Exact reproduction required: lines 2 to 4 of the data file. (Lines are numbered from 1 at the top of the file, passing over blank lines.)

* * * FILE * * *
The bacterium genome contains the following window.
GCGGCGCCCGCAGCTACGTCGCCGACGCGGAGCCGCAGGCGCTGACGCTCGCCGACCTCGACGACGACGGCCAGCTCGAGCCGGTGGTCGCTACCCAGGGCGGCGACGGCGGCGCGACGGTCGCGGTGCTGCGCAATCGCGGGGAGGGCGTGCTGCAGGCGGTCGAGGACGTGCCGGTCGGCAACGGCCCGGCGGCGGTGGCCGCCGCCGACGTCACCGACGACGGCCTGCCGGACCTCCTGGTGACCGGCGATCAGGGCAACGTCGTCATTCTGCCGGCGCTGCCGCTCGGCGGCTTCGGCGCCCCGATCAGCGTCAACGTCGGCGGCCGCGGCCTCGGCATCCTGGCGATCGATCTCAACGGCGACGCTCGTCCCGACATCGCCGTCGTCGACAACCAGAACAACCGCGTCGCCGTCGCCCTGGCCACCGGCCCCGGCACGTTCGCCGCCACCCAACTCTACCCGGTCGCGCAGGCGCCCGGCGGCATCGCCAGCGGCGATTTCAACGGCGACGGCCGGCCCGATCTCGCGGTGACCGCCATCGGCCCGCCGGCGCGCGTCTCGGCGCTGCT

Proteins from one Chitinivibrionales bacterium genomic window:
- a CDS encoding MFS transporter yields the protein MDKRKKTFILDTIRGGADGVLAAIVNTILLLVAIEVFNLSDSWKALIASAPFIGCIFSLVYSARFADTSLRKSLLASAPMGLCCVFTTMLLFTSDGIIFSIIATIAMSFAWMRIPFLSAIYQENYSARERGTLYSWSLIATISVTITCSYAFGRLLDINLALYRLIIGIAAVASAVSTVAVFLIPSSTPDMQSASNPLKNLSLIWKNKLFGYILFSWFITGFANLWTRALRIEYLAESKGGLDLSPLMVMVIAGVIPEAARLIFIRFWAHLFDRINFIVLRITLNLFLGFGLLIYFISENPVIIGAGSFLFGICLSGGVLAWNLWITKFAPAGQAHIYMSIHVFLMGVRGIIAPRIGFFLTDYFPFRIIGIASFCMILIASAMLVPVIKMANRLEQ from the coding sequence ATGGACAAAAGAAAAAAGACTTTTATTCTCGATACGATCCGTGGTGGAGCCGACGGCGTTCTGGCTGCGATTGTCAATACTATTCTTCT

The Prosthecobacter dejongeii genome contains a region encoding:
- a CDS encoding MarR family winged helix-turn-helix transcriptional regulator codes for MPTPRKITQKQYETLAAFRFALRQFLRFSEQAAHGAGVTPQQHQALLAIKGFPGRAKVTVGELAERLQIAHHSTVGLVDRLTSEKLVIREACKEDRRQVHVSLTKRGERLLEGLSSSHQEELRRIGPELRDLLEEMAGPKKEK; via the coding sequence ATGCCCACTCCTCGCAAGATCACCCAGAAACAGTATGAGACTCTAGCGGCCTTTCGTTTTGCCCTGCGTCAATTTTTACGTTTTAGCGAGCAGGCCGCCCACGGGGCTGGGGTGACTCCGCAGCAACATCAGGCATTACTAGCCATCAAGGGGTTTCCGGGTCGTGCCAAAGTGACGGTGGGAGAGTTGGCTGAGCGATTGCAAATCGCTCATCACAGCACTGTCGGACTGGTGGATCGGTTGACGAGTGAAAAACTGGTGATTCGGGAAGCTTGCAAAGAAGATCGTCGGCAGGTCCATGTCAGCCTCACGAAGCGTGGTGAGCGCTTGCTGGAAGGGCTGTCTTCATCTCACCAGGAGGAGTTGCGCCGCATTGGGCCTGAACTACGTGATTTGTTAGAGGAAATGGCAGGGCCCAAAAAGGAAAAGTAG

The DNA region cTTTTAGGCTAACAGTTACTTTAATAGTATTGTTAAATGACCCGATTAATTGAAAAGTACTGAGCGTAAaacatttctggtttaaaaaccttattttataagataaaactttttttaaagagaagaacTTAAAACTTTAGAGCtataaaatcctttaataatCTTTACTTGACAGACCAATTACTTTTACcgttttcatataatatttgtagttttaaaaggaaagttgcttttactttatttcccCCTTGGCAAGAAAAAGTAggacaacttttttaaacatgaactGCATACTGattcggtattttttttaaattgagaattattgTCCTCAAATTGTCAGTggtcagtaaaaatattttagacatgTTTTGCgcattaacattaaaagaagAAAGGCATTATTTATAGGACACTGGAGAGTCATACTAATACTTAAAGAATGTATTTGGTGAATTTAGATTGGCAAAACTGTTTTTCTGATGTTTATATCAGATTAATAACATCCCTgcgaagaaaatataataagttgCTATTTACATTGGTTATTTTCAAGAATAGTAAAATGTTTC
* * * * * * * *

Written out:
GCGGCGCCCGCAGCTACGTCGCCGACGCGGAGCCGCAGGCGCTGACGCTCGCCGACCTCGACGACGACGGCCAGCTCGAGCCGGTGGTCGCTACCCAGGGCGGCGACGGCGGCGCGACGGTCGCGGTGCTGCGCAATCGCGGGGAGGGCGTGCTGCAGGCGGTCGAGGACGTGCCGGTCGGCAACGGCCCGGCGGCGGTGGCCGCCGCCGACGTCACCGACGACGGCCTGCCGGACCTCCTGGTGACCGGCGATCAGGGCAACGTCGTCATTCTGCCGGCGCTGCCGCTCGGCGGCTTCGGCGCCCCGATCAGCGTCAACGTCGGCGGCCGCGGCCTCGGCATCCTGGCGATCGATCTCAACGGCGACGCTCGTCCCGACATCGCCGTCGTCGACAACCAGAACAACCGCGTCGCCGTCGCCCTGGCCACCGGCCCCGGCACGTTCGCCGCCACCCAACTCTACCCGGTCGCGCAGGCGCCCGGCGGCATCGCCAGCGGCGATTTCAACGGCGACGGCCGGCCCGATCTCGCGGTGACCGCCATCGGCCCGCCGGCGCGCGTCTCGGCGCTGCT

Proteins from one Chitinivibrionales bacterium genomic window:
- a CDS encoding MFS transporter yields the protein MDKRKKTFILDTIRGGADGVLAAIVNTILLLVAIEVFNLSDSWKALIASAPFIGCIFSLVYSARFADTSLRKSLLASAPMGLCCVFTTMLLFTSDGIIFSIIATIAMSFAWMRIPFLSAIYQENYSARERGTLYSWSLIATISVTITCSYAFGRLLDINLALYRLIIGIAAVASAVSTVAVFLIPSSTPDMQSASNPLKNLSLIWKNKLFGYILFSWFITGFANLWTRALRIEYLAESKGGLDLSPLMVMVIAGVIPEAARLIFIRFWAHLFDRINFIVLRITLNLFLGFGLLIYFISENPVIIGAGSFLFGICLSGGVLAWNLWITKFAPAGQAHIYMSIHVFLMGVRGIIAPRIGFFLTDYFPFRIIGIASFCMILIASAMLVPVIKMANRLEQ from the coding sequence ATGGACAAAAGAAAAAAGACTTTTATTCTCGATACGATCCGTGGTGGAGCCGACGGCGTTCTGGCTGCGATTGTCAATACTATTCTTCT